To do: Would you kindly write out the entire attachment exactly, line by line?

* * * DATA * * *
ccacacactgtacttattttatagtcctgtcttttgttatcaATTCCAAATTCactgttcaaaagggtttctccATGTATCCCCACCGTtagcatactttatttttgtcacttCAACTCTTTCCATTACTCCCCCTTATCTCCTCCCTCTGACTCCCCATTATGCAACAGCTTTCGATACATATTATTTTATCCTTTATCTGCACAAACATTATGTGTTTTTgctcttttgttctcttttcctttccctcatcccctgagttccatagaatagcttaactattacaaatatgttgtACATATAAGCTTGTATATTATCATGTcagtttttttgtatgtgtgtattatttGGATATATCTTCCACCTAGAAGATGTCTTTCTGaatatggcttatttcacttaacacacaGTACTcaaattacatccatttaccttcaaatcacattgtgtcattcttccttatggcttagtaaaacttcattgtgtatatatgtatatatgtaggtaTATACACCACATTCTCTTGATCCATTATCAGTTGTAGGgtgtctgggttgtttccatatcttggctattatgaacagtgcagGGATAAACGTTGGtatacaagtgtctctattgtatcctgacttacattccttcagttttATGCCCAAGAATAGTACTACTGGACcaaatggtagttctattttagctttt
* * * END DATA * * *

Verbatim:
ccacacactgtacttattttatagtcctgtcttttgttatcaATTCCAAATTCactgttcaaaagggtttctccATGTATCCCCACCGTtagcatactttatttttgtcacttCAACTCTTTCCATTACTCCCCCTTATCTCCTCCCTCTGACTCCCCATTATGCAACAGCTTTCGATACATATTATTTTATCCTTTATCTGCACAAACATTATGTGTTTTTgctcttttgttctcttttcctttccctcatcccctgagttccatagaatagcttaactattacaaatatgttgtACATATAAGCTTGTATATTATCATGTcagtttttttgtatgtgtgtattatttGGATATATCTTCCACCTAGAAGATGTCTTTCTGaatatggcttatttcacttaacacacaGTACTcaaattacatccatttaccttcaaatcacattgtgtcattcttccttatggcttagtaaaacttcattgtgtatatatgtatatatgtaggtaTATACACCACATTCTCTTGATCCATTATCAGTTGTAGGgtgtctgggttgtttccatatcttggctattatgaacagtgcagGGATAAACGTTGGtatacaagtgtctctattgtatcctgacttacattccttcagttttATGCCCAAGAATAGTACTACTGGACcaaatggtagttctattttagctttt